We always recommend keeping your extension list light, because you never know when something might try to siphon data from your browser—especially more data than it should be able to access. That’s exactly the issue Mozilla is raising with four seemingly “good” extensions—Avast Online Security, AVG Online Security, Avast SafePrice, and AVG SafePrice—and you should uninstall them from your browser until they’ve been fixed, at minimum.
As ZDNet reports, Mozilla removed these four extensions from its online gallery following reports from AdBlock Plus’ creator, Wladimir Palant, that the extensions were collecting more data than they should. Palant writes:
“Spying on your users is clearly a violation of the terms that both Google and Mozilla make extension developers sign. So yesterday I reported these four extensions to Mozilla and Google. Mozilla immediately disabled the extension listings, so that these extensions can no longer be found on the Mozilla Add-ons site. Mozilla didn’t blacklist the extensions however, stating that they are still talking to Avast. So for existing users these extensions will still be active and continue spying on the users.”
You can read more about Palant’s overall findings here, but here’s a snippet of his findings:
“When Avast Online Security extension is active, it will request information about your visited websites from an Avast server. In the process, it will transmit data that allows reconstructing your entire web browsing history and much of your browsing behaviour. The amount of data being sent goes far beyond what’s necessary for the extension to function, especially if you compare to competing solutions such as Google Safe Browsing.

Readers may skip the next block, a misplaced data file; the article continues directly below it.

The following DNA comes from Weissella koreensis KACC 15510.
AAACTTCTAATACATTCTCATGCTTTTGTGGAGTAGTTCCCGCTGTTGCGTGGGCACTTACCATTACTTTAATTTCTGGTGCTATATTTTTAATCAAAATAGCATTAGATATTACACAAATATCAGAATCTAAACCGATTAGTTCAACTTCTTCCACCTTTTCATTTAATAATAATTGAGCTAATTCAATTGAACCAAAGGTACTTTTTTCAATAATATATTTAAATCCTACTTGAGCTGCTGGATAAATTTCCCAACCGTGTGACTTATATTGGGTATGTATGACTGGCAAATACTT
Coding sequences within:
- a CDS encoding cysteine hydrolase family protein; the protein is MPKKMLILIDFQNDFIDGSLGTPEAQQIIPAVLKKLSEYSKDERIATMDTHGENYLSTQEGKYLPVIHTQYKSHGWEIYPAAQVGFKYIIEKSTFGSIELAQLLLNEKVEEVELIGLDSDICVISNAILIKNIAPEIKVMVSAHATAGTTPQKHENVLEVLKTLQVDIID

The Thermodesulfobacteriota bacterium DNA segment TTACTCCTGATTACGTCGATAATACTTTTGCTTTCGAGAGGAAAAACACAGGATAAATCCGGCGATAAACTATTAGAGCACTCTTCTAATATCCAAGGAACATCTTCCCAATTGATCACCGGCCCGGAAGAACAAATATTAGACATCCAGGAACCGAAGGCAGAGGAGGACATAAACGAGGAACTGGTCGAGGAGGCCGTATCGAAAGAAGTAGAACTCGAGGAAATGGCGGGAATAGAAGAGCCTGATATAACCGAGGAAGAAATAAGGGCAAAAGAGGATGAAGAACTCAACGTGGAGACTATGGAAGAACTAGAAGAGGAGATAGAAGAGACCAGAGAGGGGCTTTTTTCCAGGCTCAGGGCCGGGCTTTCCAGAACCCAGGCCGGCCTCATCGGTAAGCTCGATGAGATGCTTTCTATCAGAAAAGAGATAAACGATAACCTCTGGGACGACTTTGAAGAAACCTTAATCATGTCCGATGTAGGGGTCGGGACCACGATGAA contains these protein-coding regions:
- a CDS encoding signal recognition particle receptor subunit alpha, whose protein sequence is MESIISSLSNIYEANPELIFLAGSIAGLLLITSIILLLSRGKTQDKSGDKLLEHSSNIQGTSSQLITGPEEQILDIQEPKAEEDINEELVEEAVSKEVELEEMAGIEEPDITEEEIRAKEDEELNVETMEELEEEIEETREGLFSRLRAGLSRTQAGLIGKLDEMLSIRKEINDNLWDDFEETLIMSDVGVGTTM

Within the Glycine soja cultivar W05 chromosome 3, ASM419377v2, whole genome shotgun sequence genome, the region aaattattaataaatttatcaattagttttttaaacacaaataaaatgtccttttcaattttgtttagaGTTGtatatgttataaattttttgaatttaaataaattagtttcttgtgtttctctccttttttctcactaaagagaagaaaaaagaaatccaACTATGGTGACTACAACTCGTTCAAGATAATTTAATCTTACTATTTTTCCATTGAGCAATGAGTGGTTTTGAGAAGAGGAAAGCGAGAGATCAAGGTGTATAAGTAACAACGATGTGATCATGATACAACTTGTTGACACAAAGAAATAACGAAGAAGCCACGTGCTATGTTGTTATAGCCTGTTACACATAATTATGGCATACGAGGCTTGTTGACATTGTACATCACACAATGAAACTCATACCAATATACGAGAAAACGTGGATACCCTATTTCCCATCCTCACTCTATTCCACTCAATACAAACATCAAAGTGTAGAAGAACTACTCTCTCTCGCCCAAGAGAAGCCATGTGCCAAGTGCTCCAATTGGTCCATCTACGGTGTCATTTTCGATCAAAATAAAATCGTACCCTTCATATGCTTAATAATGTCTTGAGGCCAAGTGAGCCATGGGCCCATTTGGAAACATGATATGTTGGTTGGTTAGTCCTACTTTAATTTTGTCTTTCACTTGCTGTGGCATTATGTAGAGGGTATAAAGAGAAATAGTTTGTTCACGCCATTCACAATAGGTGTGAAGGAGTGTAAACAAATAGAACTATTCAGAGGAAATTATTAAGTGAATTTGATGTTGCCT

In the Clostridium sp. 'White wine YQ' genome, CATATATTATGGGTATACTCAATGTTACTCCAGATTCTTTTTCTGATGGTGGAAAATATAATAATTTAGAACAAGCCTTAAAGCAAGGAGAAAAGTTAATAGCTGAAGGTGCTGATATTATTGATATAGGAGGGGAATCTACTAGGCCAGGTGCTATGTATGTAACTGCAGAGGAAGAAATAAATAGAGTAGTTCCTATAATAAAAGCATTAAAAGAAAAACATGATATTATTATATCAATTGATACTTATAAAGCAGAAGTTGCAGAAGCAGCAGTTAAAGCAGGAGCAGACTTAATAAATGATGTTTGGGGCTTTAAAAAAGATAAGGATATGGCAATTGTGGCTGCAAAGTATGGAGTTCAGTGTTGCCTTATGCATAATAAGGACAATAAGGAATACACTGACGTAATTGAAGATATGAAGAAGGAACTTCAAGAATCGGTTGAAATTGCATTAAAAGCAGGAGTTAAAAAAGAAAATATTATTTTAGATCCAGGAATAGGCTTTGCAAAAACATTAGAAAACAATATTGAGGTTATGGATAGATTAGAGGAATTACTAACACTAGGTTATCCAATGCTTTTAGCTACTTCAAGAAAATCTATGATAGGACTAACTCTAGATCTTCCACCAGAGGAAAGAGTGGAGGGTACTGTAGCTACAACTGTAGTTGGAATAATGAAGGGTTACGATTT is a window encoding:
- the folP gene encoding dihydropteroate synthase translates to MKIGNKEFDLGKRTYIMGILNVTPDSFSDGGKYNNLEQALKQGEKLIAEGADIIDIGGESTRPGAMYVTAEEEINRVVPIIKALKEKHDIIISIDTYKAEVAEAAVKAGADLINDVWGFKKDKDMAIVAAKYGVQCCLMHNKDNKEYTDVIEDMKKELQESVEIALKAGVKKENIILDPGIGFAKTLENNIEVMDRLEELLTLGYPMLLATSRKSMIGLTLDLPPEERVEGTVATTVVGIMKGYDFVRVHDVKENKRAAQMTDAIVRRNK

For what it’s worth, an Avast spokesperson told ZDNet that it’s working with Mozilla to fix up its extension to make it “fully compliant and transparent.” You can still find all four extensions on the Chrome web store, but Opera has followed Mozilla’s footprints and also removed them from its extension gallery for the time being.
What to do about these extensions in the meantime
If you’ve installed any of those four extensions in any browser you use, uninstall them. You probably don’t even need extensions to vet websites you’re visiting, because this can all be done with a little common sense.
If you still feel like you need an extension to tell you whether websites are legitimate or not, you can try using something like Windows Defender Browser Protection (for Chrome) or the slightly more complicated Application Guard Extension (for Chrome or Firefox), which dumps untrusted websites into an isolated instance of Microsoft Edge. (You’ll also have to install Edge on your system for this to work.)
As for the price-watching extensions, I can’t tell you the last time one actually saved me money on anything. If you must have some kind of little tool that tells you about potential deals for items you’re considering buying, Honey (Chrome, Firefox) is a pretty well-respected extension. Though, were I you, I’d just do a little searching to find the best deals.